Audiences meet Doug (Schreiber) and Kayleen (Carpenter) just after he, in a prepubescent fit of bravado, has attempted to ride his bike off the roof of the Catholic School they both attend. He's bleeding profusely from his forehead, and, though in pain, is filled with a certain amount of pride about his feat. Kayleen, who's out of class because of an upset stomach, finds herself strangely drawn to her wounded classmate. From this opening, audiences glimpse their relationship in five year intervals -- played in non-sequential order -- as they encounter one another in similarly heightened and painful circumstances.
Joseph's metaphor is self-evident. The physical injuries that bring them together in hospital emergency rooms (and even a visit to a psychiatric institute) are overt manifestations for the emotional and psychological traumas they suffer as they move through life. Unfortunately, it's not until late in the 80-minute piece that theatergoers learn any concrete details about what may make Doug and Kayleen behave as they do, and Joseph's deliberate omission of any context for the couple's interaction often makes it difficult to understand their incredible need for one another.
What pulls audiences are Carpenter and Schreiber's detailed and shrewdly observed turns. She captivates immediately, communicating Kayleen's simultaneous revulsion and intense fascination with Doug's head wound. Later, when Doug lies comatose in a hospital, Carpenter is simply heartbreaking as she fills Kayleen with concurrent levels of fear, anger, need, and genuine love for Doug as she berates the stupidity that has caused his condition.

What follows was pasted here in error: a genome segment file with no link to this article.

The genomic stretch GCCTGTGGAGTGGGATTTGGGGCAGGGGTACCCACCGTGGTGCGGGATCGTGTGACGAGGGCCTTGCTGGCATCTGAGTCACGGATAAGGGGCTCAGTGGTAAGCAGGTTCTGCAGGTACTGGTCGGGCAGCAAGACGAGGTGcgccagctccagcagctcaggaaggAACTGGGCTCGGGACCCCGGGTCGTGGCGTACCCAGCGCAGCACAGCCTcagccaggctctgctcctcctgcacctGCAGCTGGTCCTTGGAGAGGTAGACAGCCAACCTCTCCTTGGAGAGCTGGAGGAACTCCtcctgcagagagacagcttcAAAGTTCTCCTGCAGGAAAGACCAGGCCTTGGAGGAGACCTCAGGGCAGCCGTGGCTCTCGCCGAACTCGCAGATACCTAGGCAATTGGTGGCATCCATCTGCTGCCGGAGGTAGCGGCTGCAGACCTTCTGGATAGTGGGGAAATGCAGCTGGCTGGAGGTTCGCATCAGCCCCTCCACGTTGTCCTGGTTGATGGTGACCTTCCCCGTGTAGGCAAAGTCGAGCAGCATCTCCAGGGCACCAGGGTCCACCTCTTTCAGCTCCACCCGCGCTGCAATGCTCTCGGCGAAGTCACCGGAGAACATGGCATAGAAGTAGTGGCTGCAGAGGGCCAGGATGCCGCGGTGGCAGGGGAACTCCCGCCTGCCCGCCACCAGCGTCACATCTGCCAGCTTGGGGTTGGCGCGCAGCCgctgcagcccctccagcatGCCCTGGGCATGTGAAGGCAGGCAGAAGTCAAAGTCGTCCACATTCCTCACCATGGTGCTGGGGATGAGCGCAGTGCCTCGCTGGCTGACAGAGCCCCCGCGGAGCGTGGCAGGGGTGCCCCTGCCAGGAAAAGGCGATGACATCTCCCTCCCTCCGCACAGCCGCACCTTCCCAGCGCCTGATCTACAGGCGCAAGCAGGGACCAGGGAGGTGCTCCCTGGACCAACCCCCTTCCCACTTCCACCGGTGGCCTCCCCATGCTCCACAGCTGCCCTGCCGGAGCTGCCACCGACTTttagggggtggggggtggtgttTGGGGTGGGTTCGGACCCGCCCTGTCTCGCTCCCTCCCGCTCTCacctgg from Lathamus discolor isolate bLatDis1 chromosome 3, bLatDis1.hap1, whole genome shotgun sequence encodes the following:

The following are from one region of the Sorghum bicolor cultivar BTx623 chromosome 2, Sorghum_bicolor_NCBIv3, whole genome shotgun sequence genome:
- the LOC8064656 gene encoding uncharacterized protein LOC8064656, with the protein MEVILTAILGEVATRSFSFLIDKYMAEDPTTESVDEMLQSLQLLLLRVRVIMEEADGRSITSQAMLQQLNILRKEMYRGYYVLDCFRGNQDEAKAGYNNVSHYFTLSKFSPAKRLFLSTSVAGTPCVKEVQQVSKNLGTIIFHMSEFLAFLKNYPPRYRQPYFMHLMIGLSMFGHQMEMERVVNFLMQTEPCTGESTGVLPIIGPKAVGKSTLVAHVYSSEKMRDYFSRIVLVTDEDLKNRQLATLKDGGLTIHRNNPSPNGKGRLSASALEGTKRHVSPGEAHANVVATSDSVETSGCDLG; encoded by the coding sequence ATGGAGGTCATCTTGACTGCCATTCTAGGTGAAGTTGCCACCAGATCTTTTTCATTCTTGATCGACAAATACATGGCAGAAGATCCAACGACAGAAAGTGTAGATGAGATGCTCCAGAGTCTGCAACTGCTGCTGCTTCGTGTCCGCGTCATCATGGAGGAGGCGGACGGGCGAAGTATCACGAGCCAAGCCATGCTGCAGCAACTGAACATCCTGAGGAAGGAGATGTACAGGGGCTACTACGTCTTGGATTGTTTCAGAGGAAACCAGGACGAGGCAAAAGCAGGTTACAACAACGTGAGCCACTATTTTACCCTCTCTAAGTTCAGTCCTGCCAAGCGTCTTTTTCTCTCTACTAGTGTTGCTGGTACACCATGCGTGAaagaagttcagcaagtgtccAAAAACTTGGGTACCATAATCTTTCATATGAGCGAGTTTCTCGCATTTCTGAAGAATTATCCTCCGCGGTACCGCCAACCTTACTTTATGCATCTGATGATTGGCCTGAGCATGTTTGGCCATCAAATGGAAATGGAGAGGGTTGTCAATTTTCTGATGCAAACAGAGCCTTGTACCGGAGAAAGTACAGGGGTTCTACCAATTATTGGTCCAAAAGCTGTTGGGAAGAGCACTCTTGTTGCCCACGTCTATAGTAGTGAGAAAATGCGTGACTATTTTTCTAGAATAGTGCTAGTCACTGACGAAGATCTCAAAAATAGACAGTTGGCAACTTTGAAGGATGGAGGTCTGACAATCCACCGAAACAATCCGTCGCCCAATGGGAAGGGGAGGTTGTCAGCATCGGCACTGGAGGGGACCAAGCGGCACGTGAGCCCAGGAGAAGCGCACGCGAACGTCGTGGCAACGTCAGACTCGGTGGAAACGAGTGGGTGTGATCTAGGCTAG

Similarly, Schreiber finds subtle nuances in Doug's often hyperkinetic adrenaline overdrive. But, his best work comes when the character is not coming off of one of his adventures, but rather when he's supporting his friend, most notably during a scene when the two have just finished high school and she confides in him about her relationship with her boyfriend. In this sequence, Schreiber's edgy performance takes on a surprising delicacy.
Joseph captures the inarticulateness of the characters with remarkable precision. In fact, his ability to bring ineloquence to the stage might be one of the play's drawbacks. Retorts like "You're stupid," though natural, lose their potency as the play progresses. And yet, he manages to pack the simplistic dialogue with a pungency that does communicate the depth of the characters' feeling for one another.
Ellis' production unfolds with ease within the sterile frame of opaque and clear plexiglass cubes from scenic designer Neil Patel. The cubes provide the performers with easy access to props and costume accessories that they use as the scenes flip back and forth through time. And those at the front of the stage, filled with water, allow for the removal of the copious amounts of stage blood that flow from Doug's various injuries.
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